Immune System Molecule Promotes Tumor Resistance to Anti-angiogenic Therapy: Scientists

by Rukmani Krishna on  August 8, 2013 at 8:24 PM Research News
RSS Email Print This Page Comment
Font : A-A+

A signaling protein involved in inflammation also promotes tumor resistance to anti-angiogenic therapy, finds a team of scientists, led by Napoleone Ferrara, MD.
 Immune System Molecule Promotes Tumor Resistance to Anti-angiogenic Therapy: Scientists
Immune System Molecule Promotes Tumor Resistance to Anti-angiogenic Therapy: Scientists

The findings by Ferrara - professor of pathology at the University of California, San Diego School of Medicine and senior deputy director for basic science at the UC San Diego Moores Cancer Center - and colleagues at Genentech, a biotechnology firm based in South San Francisco, are published in the August 4 Advance Online Publication of the journal Nature Medicine.

Angiogenesis is a physiological process in which new blood vessels form from existing vessels. It is fundamental to early development and wound healing, but some cancer tumors exploit angiogenesis to promote blood vessel growth and fuel a tumor's transition from a benign to a malignant state.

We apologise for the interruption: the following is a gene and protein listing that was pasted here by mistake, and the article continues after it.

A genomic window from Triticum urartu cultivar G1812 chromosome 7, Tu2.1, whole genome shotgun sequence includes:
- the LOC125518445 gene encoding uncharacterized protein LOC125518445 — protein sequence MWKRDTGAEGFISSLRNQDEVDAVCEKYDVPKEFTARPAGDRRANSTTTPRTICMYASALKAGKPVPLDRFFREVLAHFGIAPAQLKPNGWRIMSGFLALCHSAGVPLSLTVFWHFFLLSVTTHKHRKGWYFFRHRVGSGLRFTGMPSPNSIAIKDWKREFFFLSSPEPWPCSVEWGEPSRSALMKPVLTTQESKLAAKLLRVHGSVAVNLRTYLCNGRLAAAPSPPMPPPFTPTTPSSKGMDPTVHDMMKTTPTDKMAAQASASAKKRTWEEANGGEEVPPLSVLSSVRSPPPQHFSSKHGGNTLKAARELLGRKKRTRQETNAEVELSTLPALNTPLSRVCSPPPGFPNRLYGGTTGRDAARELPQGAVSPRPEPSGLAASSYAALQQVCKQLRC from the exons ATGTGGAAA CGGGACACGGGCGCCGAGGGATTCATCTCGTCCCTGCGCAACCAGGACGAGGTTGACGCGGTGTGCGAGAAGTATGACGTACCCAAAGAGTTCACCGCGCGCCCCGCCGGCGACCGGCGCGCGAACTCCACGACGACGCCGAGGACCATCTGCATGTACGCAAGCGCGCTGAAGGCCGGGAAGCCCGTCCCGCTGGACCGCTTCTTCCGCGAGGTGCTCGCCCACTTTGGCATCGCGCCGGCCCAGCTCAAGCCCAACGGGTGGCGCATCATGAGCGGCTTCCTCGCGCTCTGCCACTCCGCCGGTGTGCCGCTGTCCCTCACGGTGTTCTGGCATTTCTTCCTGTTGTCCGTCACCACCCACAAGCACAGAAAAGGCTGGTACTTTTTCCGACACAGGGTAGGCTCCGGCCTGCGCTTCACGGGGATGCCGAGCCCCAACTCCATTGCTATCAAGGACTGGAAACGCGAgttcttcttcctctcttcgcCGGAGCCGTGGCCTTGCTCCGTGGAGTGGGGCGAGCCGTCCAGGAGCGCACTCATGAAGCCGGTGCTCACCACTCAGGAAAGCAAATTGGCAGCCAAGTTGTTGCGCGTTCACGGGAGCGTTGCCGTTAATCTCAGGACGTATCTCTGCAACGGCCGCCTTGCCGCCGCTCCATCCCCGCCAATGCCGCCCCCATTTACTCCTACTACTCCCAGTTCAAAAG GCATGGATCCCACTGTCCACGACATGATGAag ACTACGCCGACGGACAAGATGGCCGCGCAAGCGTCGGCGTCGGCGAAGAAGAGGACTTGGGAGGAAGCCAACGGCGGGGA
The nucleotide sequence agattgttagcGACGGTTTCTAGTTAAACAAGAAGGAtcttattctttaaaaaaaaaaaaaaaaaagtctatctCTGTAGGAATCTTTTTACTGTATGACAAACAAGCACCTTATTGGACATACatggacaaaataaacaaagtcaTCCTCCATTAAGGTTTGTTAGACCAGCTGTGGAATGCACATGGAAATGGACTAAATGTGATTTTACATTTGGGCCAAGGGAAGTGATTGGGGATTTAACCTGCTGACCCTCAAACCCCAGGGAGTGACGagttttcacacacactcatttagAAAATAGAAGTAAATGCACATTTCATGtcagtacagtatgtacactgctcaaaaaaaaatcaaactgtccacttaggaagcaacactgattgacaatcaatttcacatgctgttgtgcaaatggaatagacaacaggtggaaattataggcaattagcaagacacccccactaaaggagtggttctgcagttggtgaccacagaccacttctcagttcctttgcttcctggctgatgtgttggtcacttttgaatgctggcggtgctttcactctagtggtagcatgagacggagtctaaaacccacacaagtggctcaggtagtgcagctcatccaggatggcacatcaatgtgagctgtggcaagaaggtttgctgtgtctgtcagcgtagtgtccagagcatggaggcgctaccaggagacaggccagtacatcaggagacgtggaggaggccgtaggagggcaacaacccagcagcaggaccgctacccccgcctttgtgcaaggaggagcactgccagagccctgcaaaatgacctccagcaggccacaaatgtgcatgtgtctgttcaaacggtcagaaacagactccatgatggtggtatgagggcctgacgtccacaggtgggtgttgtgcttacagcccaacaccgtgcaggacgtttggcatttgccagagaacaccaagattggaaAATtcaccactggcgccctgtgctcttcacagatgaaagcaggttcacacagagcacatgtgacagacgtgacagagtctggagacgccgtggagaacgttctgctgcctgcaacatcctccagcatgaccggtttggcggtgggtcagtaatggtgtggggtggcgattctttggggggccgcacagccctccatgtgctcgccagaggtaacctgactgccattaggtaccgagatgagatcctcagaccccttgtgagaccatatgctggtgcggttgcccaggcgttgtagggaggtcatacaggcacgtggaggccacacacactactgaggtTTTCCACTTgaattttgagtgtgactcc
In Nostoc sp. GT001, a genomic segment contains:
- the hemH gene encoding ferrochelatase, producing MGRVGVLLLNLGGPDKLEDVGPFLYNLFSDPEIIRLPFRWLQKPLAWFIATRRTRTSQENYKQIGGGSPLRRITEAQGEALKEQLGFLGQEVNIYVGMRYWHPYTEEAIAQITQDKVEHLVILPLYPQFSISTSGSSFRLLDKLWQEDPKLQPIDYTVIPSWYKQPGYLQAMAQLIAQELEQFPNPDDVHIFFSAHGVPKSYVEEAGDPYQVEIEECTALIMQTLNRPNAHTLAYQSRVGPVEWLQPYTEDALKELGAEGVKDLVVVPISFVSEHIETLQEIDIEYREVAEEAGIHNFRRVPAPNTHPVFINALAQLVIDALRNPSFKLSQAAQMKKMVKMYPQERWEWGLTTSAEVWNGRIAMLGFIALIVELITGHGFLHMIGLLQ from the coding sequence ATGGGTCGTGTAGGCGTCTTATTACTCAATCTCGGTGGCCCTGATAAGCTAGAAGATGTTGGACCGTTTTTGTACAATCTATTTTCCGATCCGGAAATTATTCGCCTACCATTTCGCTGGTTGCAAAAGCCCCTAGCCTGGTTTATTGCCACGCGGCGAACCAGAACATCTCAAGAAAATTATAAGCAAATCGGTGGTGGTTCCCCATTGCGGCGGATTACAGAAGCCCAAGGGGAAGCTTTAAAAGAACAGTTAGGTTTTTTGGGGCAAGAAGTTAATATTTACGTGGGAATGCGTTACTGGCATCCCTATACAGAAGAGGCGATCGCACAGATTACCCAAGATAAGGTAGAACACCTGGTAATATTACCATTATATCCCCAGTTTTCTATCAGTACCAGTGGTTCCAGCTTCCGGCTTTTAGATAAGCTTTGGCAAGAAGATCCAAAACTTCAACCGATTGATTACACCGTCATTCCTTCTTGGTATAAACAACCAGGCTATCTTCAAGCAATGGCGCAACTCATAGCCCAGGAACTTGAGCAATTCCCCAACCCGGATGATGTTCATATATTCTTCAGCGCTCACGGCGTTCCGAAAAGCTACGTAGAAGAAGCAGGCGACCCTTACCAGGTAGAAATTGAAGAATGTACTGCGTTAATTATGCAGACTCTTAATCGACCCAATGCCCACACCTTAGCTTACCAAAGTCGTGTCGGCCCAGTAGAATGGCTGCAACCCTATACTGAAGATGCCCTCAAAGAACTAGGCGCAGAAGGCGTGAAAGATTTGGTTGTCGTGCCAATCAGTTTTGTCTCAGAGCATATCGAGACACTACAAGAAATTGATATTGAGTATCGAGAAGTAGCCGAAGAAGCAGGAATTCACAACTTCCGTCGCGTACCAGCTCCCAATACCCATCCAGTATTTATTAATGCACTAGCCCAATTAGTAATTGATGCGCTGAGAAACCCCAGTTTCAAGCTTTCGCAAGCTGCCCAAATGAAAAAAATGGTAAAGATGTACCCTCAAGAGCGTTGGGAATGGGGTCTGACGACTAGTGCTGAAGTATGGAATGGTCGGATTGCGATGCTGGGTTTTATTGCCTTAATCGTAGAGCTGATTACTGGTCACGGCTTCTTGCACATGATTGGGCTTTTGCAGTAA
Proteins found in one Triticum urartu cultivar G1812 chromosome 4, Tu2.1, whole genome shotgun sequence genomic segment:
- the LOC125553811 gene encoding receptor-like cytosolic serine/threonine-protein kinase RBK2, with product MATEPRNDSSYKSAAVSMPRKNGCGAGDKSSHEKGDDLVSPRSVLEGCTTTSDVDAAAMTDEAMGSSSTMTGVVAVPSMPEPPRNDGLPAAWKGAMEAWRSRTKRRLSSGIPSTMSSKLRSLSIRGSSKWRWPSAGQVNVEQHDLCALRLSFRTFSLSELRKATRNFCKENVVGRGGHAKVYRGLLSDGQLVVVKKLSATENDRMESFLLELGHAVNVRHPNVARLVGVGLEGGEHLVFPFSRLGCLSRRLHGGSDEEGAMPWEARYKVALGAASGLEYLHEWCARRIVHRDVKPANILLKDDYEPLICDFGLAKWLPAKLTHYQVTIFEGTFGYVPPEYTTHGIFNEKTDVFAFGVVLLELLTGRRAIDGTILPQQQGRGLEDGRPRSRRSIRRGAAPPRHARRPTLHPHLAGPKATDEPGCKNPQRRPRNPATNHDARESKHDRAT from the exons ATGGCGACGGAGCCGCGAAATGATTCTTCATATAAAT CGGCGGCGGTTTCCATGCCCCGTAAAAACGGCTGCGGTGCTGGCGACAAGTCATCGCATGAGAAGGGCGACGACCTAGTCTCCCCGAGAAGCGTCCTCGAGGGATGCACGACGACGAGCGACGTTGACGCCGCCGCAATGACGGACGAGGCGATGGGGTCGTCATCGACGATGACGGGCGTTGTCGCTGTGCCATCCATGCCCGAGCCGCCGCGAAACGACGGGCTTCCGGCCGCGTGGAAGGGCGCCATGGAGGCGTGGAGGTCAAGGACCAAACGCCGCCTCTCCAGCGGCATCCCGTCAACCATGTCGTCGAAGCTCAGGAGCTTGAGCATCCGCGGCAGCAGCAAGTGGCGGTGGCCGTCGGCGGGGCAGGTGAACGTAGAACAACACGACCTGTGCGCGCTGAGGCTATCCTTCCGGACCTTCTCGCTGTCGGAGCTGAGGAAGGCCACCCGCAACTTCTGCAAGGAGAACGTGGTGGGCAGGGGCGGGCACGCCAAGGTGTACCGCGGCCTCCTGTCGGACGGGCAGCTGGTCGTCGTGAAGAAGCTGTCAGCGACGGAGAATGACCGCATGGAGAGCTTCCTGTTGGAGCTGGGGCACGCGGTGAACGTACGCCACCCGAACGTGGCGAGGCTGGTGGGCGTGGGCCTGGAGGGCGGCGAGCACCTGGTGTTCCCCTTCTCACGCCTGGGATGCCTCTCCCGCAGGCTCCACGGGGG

In the late 1980s, Ferrara led efforts to identify a key gene (VEGF) involved in angiogenesis and subsequent development of the first drugs to block VEGF-mediated growth in a variety of cancers, among them lung, kidney, brain and colorectal. Researchers discovered, however, that similar to other therapies, VEGF-targeting drugs may lose effectiveness as tumors develop resistance, allowing cancers to recur.

The latest research highlights the role of interleukin-17 or IL-17, one of a family of signaling molecules called cytokines that are involved in the body's immune response. Ferrara and colleagues discovered that IL-17 signaling in tumor-infiltrating T cells, part of the body's adaptive immune response, encourages resistance to the VEGF-blockade in mouse models.

"Our work has the potential to have major translational and therapeutic relevance," said Ferrara. "By inhibiting the effects of IL-17 with monoclonal antibodies or other blockers, we can potentially improve the clinical efficacy of VEGF-targeting drugs."

Source: Eurekalert

Post a Comment

Comments should be on the topic and should not be abusive. The editorial team reserves the right to review and moderate the comments posted on the site.
Notify me when reply is posted
I agree to the terms and conditions

More News on:

Immunisation Tumor Markers For Cancer Diagnosis and Prognosis Myasthenia Gravis 

News A - Z

A B C D E F G H I J K L M N O P Q R S T U V W X Y Z

News Search

Medindia Newsletters

Subscribe to our Free Newsletters!

Terms & Conditions and Privacy Policy.

Advertisement
Advertisement

Stay Connected

  • Available on the Android Market
  • Available on the App Store

Facebook

News Category

News Archive